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Common Misconceptions About Autism and Children on the Spectrum

There are so many misconceptions about autism that when you hear what some people have to say, you’d do a 180-neck snap.

There are a lot of common misconceptions about autism and children on the spectrum. Access to the wrong information can be distressing to parents with autistic children or family members.

Autism spectrum disorder (ASD) affects individuals differently and presents unique challenges. In this blog, we will examine some common misconceptions about autism and accurately answer some of these misconceptions and questions concerning these myths. It’ll help you better understand autism, it’s causes and how you can manage them.

Myth 1: Autism is Caused by Bad Parenting

This is one of the most harmful and hurtful misconceptions about autism – that it is caused by bad parenting or neglect. Research has shown that autism is a complex disorder with genetic and environmental factors contributing to its development. Parents should know they are not responsible for their child’s autism diagnosis.

Myth 2: Children with Autism Lack Empathy

Contrary to popular belief, individuals with autism are capable of empathy. However, they may struggle with understanding and expressing emotions in ways that are easily recognizable to neurotypical individuals. It is crucial to recognize and appreciate the unique ways autistic individuals experience and express empathy.

Myth 3: All Autistic Individuals Are Nonverbal

While some autistic individuals may be nonverbal or have challenges with speech, it is essential to note that not all individuals on the spectrum are nonverbal. Many autistic individuals develop strong verbal abilities and can communicate effectively with others. It is crucial to support and encourage communication in whichever form it takes for each individual.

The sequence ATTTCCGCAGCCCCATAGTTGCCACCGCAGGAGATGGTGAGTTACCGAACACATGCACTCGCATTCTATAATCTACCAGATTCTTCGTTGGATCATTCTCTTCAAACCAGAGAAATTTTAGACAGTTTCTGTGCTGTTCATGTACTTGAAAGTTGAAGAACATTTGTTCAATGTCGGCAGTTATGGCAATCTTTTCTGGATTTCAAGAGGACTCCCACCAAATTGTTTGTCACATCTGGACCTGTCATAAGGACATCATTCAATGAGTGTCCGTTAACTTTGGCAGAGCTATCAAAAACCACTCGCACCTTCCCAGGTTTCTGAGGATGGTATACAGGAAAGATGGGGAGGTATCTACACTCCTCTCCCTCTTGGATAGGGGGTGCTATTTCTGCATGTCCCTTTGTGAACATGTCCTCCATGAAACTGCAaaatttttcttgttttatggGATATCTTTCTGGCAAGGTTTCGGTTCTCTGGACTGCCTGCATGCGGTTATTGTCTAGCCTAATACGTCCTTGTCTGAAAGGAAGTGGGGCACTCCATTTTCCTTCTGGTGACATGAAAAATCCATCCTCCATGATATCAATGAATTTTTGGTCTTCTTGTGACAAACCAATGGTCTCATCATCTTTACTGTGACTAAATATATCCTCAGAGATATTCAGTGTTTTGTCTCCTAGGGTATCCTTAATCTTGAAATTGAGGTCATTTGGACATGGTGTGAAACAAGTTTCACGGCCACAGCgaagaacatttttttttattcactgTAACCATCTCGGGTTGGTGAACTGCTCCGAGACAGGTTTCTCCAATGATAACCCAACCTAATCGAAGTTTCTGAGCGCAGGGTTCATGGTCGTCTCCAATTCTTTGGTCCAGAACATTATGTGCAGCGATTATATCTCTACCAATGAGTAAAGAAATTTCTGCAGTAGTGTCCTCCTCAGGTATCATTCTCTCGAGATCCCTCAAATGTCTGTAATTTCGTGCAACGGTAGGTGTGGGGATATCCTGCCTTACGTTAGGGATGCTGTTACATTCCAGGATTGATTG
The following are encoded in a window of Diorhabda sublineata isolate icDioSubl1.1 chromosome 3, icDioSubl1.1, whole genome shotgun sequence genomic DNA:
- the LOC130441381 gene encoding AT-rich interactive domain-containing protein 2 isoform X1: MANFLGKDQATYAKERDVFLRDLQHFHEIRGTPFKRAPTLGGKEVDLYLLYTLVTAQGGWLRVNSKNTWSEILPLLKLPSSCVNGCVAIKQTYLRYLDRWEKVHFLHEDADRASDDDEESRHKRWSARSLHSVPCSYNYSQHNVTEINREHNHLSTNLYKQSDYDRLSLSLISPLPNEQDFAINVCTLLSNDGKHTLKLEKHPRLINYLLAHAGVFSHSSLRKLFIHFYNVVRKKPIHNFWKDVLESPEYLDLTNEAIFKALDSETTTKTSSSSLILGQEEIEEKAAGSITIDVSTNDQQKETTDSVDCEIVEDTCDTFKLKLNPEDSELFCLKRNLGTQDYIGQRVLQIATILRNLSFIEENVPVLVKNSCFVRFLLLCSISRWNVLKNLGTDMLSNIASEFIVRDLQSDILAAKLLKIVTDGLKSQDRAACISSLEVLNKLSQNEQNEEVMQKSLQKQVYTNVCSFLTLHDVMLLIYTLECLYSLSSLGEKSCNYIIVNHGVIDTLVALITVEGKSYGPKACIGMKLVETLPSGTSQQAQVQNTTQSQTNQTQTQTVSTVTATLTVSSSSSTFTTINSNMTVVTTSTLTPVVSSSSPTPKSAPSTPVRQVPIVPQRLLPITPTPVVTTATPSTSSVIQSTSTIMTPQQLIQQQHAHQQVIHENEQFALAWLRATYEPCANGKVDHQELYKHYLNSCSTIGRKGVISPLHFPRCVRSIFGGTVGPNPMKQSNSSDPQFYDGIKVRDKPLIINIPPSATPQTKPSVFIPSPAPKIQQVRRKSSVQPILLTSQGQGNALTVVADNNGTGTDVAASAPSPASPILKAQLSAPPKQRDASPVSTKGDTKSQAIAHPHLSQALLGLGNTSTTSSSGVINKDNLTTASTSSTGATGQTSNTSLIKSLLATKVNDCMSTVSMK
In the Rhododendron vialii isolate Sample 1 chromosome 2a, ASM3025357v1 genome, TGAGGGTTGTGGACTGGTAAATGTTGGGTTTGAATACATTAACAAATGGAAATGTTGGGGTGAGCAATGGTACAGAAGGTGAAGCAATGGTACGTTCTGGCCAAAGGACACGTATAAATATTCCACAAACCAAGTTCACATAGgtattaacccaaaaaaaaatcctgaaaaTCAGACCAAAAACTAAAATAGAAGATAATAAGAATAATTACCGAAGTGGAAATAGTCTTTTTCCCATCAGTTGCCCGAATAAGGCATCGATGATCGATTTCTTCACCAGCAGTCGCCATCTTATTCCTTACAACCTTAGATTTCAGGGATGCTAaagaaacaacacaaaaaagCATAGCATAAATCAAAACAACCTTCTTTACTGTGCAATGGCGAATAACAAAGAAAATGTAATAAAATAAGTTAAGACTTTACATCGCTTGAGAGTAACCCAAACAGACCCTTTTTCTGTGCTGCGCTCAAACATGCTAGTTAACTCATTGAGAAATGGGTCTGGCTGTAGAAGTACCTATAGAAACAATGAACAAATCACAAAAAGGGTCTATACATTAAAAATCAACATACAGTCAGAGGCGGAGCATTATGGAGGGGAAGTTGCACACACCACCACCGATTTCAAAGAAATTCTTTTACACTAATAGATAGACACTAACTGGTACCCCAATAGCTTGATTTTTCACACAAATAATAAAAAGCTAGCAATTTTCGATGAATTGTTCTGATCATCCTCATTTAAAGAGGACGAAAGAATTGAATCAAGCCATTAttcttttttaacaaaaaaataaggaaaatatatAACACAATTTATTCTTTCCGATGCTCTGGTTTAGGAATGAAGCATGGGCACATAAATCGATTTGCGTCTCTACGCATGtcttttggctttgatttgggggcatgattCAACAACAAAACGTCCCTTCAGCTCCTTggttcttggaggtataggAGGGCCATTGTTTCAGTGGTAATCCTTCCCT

Myth 4: Autistic Children Cannot Lead Fulfilling Lives

With the proper support and accommodations, children on the spectrum can pursue their passions, build relationships, and contribute to society in various ways. Exploring and encouraging their unique talents and abilities can set them on the path to a rewarding and successful life. Some well-known individuals that have gone on to thrive in their careers include Dan Aykroyd, actor and film writer of the popular hit movie Ghostbusters, actor Anthony Hopkins, chess master Bobby Fischer and even comedian Jerry Seinfeld.

Myth 5: Autistic Individuals have an intellectual disability

While some autistic individuals may have intellectual disabilities, it is important to note that autism and intellectual disability are not synonymous. Many autistic individuals have average or above-average intelligence. Each person on the spectrum has their unique cognitive profile, and it is essential to recognize and support their strengths and challenges.

Myth 6: Autism Is Linked to Savant Skills

While some autistic individuals may possess exceptional skills or talents, such as remarkable memory or attention to detail, it is essential to understand that these savant skills do not represent all individuals on the spectrum. Autism is a diverse spectrum, and each individual has their unique strengths and challenges.

Myth 7: Autistic Individuals Cannot Form Meaningful Relationships

Autistic individuals can form meaningful and deep relationships, just like anyone else. However, they may have unique social challenges that require understanding and support from their loved ones. Building and nurturing relationships with autistic individuals can be incredibly rewarding and enriching for both parties.

Myth 8: Autistic Individuals Are Violent or Dangerous

There is no inherent connection between autism and violence. It is a harmful stereotype to assume that autistic individuals are violent or dangerous. Like anyone else, autistic individuals can display many behaviors, but most are peaceful, kind, and nonviolent.


It is crucial to dispel common misconceptions about autism and promote accurate understanding and acceptance. Autism is a complex and diverse spectrum, and each individual deserves respect, support, and opportunities to thrive. Challenging misconceptions can create a more inclusive and compassionate society for individuals with autism and their families.

More information and resources

You can learn more about the early signs of the spectrum disorder and how to understand what it will mean for you and your family here: